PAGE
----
This Sunday, as we celebrate Matthew’s account of the radiant transfiguration of Christ, we should also be aware of the apocalyptic subtext nearby. A few chapters later, Matthew has Jesus citing the prophet Daniel whose book also happens to provide Sunday’s first reading (Dn 7:9-10, 13-14). Together, Matthew and Daniel let us in on a handshake of prophets across the centuries as Daniel also seems to cite the arrival of Jesus, as witnessed in a dream:
As the visions during the night continued, I saw: One like a Son of man coming, on the clouds of heaven; when he reached the Ancient One and was presented before him, the one like a Son of man received dominion, glory, and kingship; all peoples, nations, and languages serve him. His dominion is an everlasting dominion.
Sunday’s readings go from Daniel’s dream vision to Matthew’s gospel account of Peter’s waking vision (Mt 17:1-9) which is filled with the same ethereal meeting-of-the-greats feel that Daniel describes:
Jesus took Peter, James, and his brother, John, and led them up a high mountain by themselves. And he was transfigured before them; his face shone like the sun and his clothes became white as light. And behold, Moses and Elijah appeared to them, conversing with him. Then Peter said to Jesus in reply, “Lord, it is good that we are here. If you wish, I will make three tents here, one for you, one for Moses, and one for Elijah.” While he was still speaking, behold, a bright cloud cast a shadow over them, then from the cloud came a voice that said, “This is my beloved Son, with whom I am well pleased; listen to him.”
And what does the Son of God say? By chapter 24 of Matthew Jesus is citing the warnings his father was sending to humanity through Daniel, which we can find by finishing the chapter of Daniel we start this Sunday:
My spirit was anguished and I, Daniel, was terrified by my visions. … Then I wished to make certain about the fourth beast, so very terrible and different from the others, devouring and crushing with its iron teeth and bronze claws, and trampling with its feet what was left; and about the ten horns on its head, and the other one that sprang up, before which three horns fell; and about the horn with the eyes and the mouth that spoke arrogantly, which appeared greater than its fellows. For, as I watched, that horn made war against the holy ones and was victorious until the Ancient of Days came, and judgment was pronounced in favor of the holy ones of the Most High, and the time arrived for the holy ones to possess the kingship.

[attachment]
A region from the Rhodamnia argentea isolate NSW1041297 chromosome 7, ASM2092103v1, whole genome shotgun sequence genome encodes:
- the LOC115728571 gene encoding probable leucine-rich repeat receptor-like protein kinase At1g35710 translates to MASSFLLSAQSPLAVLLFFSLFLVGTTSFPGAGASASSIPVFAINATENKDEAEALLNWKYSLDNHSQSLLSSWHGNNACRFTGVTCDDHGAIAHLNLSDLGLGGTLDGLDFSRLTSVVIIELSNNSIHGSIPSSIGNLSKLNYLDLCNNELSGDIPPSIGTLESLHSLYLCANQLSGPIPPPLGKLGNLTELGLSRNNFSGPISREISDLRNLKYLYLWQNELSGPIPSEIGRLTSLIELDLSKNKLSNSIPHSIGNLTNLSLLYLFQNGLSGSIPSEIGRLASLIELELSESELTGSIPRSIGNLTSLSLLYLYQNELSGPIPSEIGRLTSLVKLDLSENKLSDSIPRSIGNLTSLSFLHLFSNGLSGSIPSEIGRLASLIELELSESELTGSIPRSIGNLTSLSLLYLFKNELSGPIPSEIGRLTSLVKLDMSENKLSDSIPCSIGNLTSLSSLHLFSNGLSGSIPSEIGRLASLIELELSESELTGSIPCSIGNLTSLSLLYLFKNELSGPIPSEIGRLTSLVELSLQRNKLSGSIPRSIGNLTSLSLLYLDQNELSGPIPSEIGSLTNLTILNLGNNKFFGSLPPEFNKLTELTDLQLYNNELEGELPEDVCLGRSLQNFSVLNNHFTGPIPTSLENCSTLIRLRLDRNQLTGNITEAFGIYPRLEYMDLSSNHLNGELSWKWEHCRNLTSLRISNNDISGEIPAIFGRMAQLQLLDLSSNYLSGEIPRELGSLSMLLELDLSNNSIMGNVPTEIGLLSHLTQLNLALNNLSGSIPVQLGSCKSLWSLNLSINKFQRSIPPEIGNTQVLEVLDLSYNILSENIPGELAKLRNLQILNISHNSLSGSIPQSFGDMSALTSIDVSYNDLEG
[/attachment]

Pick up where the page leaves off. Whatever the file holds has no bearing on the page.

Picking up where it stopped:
Of Daniel’s account, Jesus says: “When you see the desolating abomination spoken of through Daniel the prophet standing in the holy place (let the reader understand), then those in Judea must flee to the mountains.” (MT 24: 15-16)
So as we contemplate Christ’s transfiguration this Sunday, from Daniel’s dream vision to Peter’s waking vision, think of what it means for our own transfiguration. In Sunday’s second reading from Peter (2 Pt 1:16-19), he seems to be telling our present generation, “Wake up! The time for dreaming is over!”
We did not follow cleverly devised myths when we made known to you the power and coming of our Lord Jesus Christ, but we had been eyewitnesses of his majesty. For he received honor and glory from God the Father when that unique declaration came to him from the majestic glory, “This is my Son, my beloved, with whom I am well pleased.” We ourselves heard this voice come from heaven while we were with him on the holy mountain.
We should read Peter’s recollection of the transfiguration he witnessed as a direct call to action for people living amidst the real horrors of pushbutton annihilation—from which there is no earthly escape. Peter was transformed along with his Master on that mountain: into a prophet for a new generation. Reading Daniel’s account, his nightmarish monsters seem more like “Where the Wild Things Are” than the real beasts of mass destruction we face today. But we’ve been blessed with the luxury of having seen what our horrors will look like and what they will do when deployed. A Peter-like transfiguration is our calling. Life is too short not to make peace where we can–especially in our own families. We are called to help each other become what God created us to be: his children.